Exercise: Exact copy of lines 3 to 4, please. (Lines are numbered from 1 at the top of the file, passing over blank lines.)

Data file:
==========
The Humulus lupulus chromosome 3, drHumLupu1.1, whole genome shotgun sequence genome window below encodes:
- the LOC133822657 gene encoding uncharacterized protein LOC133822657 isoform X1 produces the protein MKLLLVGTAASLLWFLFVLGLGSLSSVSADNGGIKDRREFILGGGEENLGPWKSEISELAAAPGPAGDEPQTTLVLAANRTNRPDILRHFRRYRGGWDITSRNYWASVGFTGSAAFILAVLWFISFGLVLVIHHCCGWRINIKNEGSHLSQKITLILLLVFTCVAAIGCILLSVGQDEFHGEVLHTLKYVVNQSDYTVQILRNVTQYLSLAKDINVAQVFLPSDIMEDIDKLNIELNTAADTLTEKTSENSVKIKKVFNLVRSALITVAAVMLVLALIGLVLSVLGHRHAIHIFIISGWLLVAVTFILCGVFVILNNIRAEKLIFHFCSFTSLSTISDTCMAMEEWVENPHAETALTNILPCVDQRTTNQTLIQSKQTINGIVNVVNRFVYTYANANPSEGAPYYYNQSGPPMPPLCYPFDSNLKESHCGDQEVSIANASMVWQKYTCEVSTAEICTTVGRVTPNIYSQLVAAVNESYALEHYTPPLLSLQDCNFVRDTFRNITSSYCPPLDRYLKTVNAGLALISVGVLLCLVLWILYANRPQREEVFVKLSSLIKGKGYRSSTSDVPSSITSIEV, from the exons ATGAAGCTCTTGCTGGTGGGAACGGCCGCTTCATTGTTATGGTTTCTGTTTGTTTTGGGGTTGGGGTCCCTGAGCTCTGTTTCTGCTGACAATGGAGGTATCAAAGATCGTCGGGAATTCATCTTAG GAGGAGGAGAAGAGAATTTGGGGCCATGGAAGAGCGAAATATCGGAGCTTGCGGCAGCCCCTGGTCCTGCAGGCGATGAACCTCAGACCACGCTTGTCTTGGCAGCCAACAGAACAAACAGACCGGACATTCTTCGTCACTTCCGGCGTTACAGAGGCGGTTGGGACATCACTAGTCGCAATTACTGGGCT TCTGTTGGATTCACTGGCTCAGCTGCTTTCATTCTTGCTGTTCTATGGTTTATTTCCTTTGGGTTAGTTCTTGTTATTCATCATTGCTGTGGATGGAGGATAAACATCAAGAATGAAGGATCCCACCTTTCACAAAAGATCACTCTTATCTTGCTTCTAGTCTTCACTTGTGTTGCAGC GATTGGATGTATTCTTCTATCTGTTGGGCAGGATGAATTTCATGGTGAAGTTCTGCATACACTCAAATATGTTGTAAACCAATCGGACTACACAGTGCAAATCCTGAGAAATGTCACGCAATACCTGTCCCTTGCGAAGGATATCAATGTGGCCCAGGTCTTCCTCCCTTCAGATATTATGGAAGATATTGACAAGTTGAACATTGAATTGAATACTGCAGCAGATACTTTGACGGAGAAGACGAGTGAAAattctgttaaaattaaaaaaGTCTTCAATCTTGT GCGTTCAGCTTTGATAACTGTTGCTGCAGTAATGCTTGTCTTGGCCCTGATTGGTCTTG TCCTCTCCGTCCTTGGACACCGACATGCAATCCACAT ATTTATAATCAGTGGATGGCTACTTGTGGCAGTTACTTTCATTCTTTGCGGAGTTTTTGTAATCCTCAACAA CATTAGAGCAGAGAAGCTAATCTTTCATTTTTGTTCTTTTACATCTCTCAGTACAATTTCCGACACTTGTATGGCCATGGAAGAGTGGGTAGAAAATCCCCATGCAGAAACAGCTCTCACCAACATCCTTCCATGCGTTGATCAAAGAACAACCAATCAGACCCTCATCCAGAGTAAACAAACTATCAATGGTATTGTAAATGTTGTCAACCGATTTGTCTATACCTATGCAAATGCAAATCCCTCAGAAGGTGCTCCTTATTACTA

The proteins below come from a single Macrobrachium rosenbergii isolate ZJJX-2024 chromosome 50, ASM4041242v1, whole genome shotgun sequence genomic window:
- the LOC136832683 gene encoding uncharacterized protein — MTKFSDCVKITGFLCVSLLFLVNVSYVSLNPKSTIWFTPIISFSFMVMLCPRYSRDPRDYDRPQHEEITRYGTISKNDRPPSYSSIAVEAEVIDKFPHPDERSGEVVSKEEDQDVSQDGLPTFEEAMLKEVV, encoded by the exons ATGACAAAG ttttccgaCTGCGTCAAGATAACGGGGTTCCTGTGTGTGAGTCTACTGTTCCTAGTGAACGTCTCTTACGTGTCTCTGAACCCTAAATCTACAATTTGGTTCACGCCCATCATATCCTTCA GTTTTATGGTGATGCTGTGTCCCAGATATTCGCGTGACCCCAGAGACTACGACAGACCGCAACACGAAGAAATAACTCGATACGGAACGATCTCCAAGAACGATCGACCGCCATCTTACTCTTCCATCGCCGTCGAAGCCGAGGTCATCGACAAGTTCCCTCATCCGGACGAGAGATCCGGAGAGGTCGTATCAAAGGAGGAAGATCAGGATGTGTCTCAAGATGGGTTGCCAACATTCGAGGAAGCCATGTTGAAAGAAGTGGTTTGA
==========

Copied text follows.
The proteins below come from a single Macrobrachium rosenbergii isolate ZJJX-2024 chromosome 50, ASM4041242v1, whole genome shotgun sequence genomic window:
- the LOC136832683 gene encoding uncharacterized protein — MTKFSDCVKITGFLCVSLLFLVNVSYVSLNPKSTIWFTPIISFSFMVMLCPRYSRDPRDYDRPQHEEITRYGTISKNDRPPSYSSIAVEAEVIDKFPHPDERSGEVVSKEEDQDVSQDGLPTFEEAMLKEVV, encoded by the exons ATGACAAAG ttttccgaCTGCGTCAAGATAACGGGGTTCCTGTGTGTGAGTCTACTGTTCCTAGTGAACGTCTCTTACGTGTCTCTGAACCCTAAATCTACAATTTGGTTCACGCCCATCATATCCTTCA GTTTTATGGTGATGCTGTGTCCCAGATATTCGCGTGACCCCAGAGACTACGACAGACCGCAACACGAAGAAATAACTCGATACGGAACGATCTCCAAGAACGATCGACCGCCATCTTACTCTTCCATCGCCGTCGAAGCCGAGGTCATCGACAAGTTCCCTCATCCGGACGAGAGATCCGGAGAGGTCGTATCAAAGGAGGAAGATCAGGATGTGTCTCAAGATGGGTTGCCAACATTCGAGGAAGCCATGTTGAAAGAAGTGGTTTGA